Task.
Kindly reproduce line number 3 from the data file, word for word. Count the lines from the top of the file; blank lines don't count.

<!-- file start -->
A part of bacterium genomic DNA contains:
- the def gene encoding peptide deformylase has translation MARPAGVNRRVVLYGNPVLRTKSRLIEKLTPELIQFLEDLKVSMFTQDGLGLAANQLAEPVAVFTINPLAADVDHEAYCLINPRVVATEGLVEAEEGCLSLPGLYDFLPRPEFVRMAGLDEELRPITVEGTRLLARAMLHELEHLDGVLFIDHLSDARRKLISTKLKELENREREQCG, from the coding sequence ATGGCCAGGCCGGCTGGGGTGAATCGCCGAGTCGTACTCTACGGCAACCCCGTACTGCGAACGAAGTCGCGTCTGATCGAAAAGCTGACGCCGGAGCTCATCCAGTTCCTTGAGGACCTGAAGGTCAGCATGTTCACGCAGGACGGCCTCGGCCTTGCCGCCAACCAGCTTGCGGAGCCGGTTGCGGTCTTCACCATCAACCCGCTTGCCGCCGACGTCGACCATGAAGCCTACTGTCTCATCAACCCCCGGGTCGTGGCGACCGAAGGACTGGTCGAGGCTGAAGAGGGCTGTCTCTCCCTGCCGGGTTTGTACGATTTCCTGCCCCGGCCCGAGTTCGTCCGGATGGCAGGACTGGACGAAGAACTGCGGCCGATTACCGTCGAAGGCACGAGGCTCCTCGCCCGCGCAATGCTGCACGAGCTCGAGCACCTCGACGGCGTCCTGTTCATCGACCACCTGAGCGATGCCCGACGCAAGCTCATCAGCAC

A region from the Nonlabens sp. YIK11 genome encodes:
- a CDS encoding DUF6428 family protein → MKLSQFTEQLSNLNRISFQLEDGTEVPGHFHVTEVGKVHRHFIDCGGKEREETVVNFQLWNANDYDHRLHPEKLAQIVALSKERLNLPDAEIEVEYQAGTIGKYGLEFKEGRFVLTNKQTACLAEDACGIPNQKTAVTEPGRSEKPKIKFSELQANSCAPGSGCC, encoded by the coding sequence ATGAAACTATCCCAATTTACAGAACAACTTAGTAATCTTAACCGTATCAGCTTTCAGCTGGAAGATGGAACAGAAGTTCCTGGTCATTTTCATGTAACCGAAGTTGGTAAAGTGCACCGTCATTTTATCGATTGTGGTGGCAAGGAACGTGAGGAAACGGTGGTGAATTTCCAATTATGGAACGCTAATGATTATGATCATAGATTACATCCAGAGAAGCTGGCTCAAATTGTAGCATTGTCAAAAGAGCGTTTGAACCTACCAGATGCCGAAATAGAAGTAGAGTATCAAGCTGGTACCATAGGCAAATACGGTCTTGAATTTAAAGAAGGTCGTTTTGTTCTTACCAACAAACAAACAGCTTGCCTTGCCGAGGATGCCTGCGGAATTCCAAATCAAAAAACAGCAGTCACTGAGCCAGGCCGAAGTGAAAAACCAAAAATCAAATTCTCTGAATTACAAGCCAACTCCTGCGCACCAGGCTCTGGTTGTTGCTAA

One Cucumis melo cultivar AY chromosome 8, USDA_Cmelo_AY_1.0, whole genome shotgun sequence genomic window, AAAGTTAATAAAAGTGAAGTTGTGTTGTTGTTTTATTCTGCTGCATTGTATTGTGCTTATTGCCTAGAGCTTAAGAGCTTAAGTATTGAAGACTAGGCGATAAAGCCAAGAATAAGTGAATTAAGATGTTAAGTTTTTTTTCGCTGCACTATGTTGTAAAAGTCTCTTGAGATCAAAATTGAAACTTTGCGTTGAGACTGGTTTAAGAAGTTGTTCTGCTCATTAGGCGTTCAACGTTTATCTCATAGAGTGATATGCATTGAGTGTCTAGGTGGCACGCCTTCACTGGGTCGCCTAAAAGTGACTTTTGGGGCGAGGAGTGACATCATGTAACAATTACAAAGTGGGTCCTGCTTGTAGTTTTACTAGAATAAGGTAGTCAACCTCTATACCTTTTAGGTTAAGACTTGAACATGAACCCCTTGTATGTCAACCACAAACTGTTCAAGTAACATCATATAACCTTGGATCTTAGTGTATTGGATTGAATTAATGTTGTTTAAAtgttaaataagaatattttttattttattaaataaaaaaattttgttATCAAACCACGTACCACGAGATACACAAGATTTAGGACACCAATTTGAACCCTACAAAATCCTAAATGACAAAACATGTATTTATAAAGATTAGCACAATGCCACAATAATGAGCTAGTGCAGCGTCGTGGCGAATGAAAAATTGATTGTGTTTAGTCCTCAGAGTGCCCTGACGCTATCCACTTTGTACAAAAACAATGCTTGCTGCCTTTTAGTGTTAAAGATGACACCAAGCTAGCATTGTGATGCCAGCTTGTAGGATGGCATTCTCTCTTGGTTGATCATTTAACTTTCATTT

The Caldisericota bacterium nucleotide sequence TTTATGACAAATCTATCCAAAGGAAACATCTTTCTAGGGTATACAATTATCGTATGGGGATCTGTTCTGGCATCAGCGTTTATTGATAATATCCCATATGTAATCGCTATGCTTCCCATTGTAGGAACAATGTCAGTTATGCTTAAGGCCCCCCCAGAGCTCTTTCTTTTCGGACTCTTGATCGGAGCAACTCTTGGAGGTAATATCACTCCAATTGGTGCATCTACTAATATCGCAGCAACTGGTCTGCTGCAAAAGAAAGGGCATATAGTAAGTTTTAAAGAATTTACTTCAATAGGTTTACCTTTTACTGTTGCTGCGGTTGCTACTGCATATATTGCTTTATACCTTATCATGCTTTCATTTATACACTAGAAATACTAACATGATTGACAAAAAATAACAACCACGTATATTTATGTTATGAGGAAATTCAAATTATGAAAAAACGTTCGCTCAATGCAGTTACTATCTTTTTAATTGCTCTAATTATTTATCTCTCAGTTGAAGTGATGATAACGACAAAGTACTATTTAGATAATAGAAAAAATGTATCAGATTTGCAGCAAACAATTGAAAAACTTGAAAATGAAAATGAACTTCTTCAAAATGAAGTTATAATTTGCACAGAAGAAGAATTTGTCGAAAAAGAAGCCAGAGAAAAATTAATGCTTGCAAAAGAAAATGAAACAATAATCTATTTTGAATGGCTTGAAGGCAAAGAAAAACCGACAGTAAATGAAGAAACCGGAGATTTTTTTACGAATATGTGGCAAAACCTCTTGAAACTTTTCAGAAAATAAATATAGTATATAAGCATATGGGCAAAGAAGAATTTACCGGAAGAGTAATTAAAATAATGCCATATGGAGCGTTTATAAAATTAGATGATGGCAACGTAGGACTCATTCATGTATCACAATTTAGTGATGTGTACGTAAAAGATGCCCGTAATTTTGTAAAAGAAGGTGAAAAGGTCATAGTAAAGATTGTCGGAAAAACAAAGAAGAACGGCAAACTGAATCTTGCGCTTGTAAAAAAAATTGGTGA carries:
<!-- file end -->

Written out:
A region from the Nonlabens sp. YIK11 genome encodes: